Since the same type of cells are also present in the human brain, the researchers say the same capacity or potential might exist in humans. If so, they say it's possible the cells' behavior could be enhanced to treat brain tissues damaged by disorders such as stroke and traumatic injury.
The study was led by Dr. Chay Kuo, a University of California-San Francisco postdoctoral fellow in the laboratory of senior investigator Yuh-Nung Jan.
"The results were very surprising," said Kuo. "They show that neural stem cells in mice have the ability to sense damage in their environment that leads to their subsequent proliferation to help restore local tissue integrity."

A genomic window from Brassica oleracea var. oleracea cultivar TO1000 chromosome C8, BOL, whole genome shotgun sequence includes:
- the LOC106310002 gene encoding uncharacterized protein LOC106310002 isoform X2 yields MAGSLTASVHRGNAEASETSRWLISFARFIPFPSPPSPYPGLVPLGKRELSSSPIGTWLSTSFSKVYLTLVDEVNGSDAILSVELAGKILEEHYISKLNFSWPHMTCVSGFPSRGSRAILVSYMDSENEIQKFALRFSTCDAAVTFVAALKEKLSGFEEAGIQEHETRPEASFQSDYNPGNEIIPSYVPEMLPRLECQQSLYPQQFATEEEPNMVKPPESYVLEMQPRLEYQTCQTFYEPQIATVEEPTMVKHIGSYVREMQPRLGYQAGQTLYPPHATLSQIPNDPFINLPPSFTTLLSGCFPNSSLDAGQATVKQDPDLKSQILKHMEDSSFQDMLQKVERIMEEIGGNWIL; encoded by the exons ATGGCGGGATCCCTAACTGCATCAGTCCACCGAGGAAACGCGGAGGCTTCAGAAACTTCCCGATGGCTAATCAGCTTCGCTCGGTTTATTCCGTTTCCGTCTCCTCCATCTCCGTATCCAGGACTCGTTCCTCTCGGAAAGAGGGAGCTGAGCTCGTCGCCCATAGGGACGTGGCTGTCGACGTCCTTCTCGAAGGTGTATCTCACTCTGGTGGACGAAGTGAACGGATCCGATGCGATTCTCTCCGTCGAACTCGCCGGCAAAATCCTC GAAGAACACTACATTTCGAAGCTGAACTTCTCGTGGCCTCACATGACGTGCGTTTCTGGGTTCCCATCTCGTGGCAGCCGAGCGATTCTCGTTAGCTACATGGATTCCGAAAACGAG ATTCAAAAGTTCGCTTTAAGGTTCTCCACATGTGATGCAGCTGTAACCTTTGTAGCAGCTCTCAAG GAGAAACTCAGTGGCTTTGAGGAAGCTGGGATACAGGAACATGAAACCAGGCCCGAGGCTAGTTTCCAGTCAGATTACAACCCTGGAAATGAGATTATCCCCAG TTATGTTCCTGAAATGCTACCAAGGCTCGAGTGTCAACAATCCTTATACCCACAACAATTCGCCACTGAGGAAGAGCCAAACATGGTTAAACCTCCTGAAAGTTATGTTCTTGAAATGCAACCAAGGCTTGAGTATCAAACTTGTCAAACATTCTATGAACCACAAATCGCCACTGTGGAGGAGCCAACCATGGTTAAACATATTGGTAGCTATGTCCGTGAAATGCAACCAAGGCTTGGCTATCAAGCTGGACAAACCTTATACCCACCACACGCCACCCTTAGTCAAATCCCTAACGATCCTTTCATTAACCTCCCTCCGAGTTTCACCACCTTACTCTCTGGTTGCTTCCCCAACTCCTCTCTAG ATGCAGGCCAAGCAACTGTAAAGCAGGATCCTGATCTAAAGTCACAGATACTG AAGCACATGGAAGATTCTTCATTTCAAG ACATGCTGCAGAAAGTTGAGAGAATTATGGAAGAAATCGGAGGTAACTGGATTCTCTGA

Kuo and colleagues Zaman Mirzadeh and Denan Wang of UCSF, Mario Soriano-Navarro and Jose Garcia-Verdugo of the University of Valencia; Mladen Rasin and Nenad Sestan of Yale University School of Medicine; and Jie Shen of Harvard Medical School report their findings in the current issue of the journal Cell.